Canabalt Review—Almost as Fun as Cannonball Run
Canabalt is something of a modern day classic, popularizing (perhaps even creating) the automatic running game genre. We’ve seen clones of this game appear as Minis, most notably I Must Run! and One Epic Game, but the original has now been brought to Minis by Beatshapers, who have done a great job of bring us a solid stream of good games over the years.
In all honesty, though, Canabalt pretty much passed me by. Since I don’t play Flash games on the PC, nor do I own a smartphone, I have only heard about it secondhand. So I wasn’t sure what to expect, really. When I fired it up, I felt like a kid of today playing Pac-Man for the first time.
The first thing that strikes you about Canabalt is the graphics. They are black and white, which is not something you see very often today except in retro-themed games. And yet the graphics are anything but retro, as they are very well detailed, apparently depicting a ruined city—or rather a city in the process of having something disastrous happen to it.
The next thing you likely notice is “Hey, my little guy just fell through a window and died!” Canabalt wastes no time on explanations or tutorials (though you do get a sentence recapping how your guy died). You’re thrown right into the game, starting off in what appears to be an office building, in which the guy starts running to the right, headed straight towards a window.
Once through the starting window, you must navigate an urban landscape mostly made up of roofs of buildings, but sometimes billboards and cranes. The only thing you directly control is when your guy jumps; he moves on his own, gradually accelerating so he moves faster and faster. The terrain is generated randomly, so you never really know what to expect next, except on a few occasions, when you see a red dot appear on the screen. This, the game’s only use of color, warns you that something is about to fall from the sky.
Just what falls I’m not sure—it seems to be part of a jetliner engine. If you run into it, you apparently die quite horribly. Also, on occasion, instead of that small object falling, something much bigger falls (the whole plane?), destroying all of the building except one tiny portion. This is by far the most difficult obstacle to traverse in the game, at least for me.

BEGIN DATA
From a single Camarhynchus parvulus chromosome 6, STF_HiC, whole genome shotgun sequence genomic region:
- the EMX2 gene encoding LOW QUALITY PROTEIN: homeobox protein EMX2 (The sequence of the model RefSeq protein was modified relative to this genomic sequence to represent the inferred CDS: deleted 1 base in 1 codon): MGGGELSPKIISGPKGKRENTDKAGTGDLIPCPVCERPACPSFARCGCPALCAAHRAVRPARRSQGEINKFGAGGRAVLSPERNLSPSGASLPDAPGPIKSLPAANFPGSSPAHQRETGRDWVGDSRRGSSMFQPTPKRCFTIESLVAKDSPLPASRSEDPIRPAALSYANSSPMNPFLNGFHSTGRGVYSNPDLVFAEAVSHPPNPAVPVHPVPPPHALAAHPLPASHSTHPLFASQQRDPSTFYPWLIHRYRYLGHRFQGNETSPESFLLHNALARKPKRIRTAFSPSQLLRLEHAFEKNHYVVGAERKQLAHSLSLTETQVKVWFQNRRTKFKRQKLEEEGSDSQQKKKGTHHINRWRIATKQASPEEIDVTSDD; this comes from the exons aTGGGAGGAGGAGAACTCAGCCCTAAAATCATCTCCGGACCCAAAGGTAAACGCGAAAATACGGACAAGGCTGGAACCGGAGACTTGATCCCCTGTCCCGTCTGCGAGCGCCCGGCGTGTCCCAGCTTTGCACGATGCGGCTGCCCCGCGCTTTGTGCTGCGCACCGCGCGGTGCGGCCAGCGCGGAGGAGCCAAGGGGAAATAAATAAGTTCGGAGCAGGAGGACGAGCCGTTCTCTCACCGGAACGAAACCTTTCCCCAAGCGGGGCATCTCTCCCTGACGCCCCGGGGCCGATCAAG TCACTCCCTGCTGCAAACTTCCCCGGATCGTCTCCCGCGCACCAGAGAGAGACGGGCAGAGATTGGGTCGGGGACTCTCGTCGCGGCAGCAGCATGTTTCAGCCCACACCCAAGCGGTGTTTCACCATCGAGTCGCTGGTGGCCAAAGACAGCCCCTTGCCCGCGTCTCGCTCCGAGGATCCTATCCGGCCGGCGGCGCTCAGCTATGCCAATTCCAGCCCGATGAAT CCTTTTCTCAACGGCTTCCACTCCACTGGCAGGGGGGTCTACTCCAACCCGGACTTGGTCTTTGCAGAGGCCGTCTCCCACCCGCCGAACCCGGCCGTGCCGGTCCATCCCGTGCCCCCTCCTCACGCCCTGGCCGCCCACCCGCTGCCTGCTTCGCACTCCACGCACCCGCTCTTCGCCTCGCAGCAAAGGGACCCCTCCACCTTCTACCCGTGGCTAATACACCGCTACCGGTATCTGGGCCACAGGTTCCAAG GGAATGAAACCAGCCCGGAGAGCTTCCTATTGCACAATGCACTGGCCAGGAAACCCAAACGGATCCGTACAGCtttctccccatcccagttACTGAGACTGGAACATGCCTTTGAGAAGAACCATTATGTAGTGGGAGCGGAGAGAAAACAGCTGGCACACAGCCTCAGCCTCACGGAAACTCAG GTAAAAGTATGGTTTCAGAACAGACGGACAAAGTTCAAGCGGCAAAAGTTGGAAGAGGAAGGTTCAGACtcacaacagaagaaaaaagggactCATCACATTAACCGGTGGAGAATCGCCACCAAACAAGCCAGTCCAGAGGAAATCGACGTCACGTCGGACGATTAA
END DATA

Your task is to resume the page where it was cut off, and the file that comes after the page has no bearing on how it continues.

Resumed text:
Indeed, that’s actually another thing that struck me about Canabalt: it’s actually sort of easy. There are only two things that generally cause me to die, that thing that destroys most of the building and when you run into another office building and have to crash through the window to enter. The main thing is to manage your speed—don’t go too fast (occasionally run into a box to slow yourself down), but don’t go too slow, since otherwise you won’t be able to escape a collapsing building.
There’s not a lot of variety in the graphics, but they are very well detailed, especially the background. Occasionally, you can see moving things in the background. It’s hard to say what they are, some sort of giant things attacking the city, but they look more like robots than anything else. But conjoined, like two of them attached to each other, but with separate legs and arms. Or possibly doing something else.
The same goes for the sound in Canabalt; there’s not a whole lot, but what there is is well done. Different surfaces make different sounds when you run on them; there’s the sound of glass breaking; and, you have airplanes zooming. You can pick from three different musical tracks, all electronic, as well as silence at the main menu. The music is good, but not quite my cup of tea, so I choose silence.
As I was playing Canabalt, it dawned on me that I had played this sort of game before. Oh sure, clones like I Must Run! and One Epic Game, and to a lesser extent The Impossible Game. But going back much, much further to a game for the Atari 2600—Keystone Kapers. Oh sure, it wasn’t randomized, and there was a goal (of catching a thief), but other than that, it’s very similar in feel.
Moon Patrol was also a game where you were constantly moving and had to jump over obstacles, though in it you could directly control the speed.
Canabalt is a hard game to judge. On the one hand, its clones (particularly One Epic Game) have surpassed it both in features and in fun. On the other, it was the game that popularized the genre, if not invented it. While it’s lacking the bells and whistles, like different modes, achievements, different terrain, it still is a lot of fun, and originality should be rewarded.